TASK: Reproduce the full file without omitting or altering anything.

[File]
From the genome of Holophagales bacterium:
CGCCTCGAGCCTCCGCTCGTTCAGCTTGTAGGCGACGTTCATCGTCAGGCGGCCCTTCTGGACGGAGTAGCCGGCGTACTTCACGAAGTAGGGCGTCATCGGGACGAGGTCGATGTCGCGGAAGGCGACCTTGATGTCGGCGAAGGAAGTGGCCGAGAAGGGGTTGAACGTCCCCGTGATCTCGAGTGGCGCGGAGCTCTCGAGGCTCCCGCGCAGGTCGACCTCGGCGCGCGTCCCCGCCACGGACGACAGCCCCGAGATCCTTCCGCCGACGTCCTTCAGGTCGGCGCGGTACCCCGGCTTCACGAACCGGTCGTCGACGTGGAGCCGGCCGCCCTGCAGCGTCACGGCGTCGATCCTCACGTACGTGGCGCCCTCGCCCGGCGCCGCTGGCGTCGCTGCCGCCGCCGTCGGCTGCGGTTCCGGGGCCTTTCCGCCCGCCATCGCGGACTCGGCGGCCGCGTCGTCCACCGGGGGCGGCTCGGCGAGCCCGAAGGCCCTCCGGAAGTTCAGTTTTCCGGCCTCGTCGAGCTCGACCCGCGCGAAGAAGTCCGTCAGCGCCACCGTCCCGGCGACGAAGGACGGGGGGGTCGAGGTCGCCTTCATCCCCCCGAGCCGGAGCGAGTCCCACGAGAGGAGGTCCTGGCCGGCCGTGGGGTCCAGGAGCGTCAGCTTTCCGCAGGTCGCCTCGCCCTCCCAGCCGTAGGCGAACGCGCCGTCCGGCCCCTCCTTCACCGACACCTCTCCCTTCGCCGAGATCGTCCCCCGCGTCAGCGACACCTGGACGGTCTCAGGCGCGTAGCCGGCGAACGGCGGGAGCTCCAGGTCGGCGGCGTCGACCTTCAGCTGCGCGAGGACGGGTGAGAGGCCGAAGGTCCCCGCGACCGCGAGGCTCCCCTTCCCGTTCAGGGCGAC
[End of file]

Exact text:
From the genome of Holophagales bacterium:
CGCCTCGAGCCTCCGCTCGTTCAGCTTGTAGGCGACGTTCATCGTCAGGCGGCCCTTCTGGACGGAGTAGCCGGCGTACTTCACGAAGTAGGGCGTCATCGGGACGAGGTCGATGTCGCGGAAGGCGACCTTGATGTCGGCGAAGGAAGTGGCCGAGAAGGGGTTGAACGTCCCCGTGATCTCGAGTGGCGCGGAGCTCTCGAGGCTCCCGCGCAGGTCGACCTCGGCGCGCGTCCCCGCCACGGACGACAGCCCCGAGATCCTTCCGCCGACGTCCTTCAGGTCGGCGCGGTACCCCGGCTTCACGAACCGGTCGTCGACGTGGAGCCGGCCGCCCTGCAGCGTCACGGCGTCGATCCTCACGTACGTGGCGCCCTCGCCCGGCGCCGCTGGCGTCGCTGCCGCCGCCGTCGGCTGCGGTTCCGGGGCCTTTCCGCCCGCCATCGCGGACTCGGCGGCCGCGTCGTCCACCGGGGGCGGCTCGGCGAGCCCGAAGGCCCTCCGGAAGTTCAGTTTTCCGGCCTCGTCGAGCTCGACCCGCGCGAAGAAGTCCGTCAGCGCCACCGTCCCGGCGACGAAGGACGGGGGGGTCGAGGTCGCCTTCATCCCCCCGAGCCGGAGCGAGTCCCACGAGAGGAGGTCCTGGCCGGCCGTGGGGTCCAGGAGCGTCAGCTTTCCGCAGGTCGCCTCGCCCTCCCAGCCGTAGGCGAACGCGCCGTCCGGCCCCTCCTTCACCGACACCTCTCCCTTCGCCGAGATCGTCCCCCGCGTCAGCGACACCTGGACGGTCTCAGGCGCGTAGCCGGCGAACGGCGGGAGCTCCAGGTCGGCGGCGTCGACCTTCAGCTGCGCGAGGACGGGTGAGAGGCCGAAGGTCCCCGCGACCGCGAGGCTCCCCTTCCCGTTCAGGGCGAC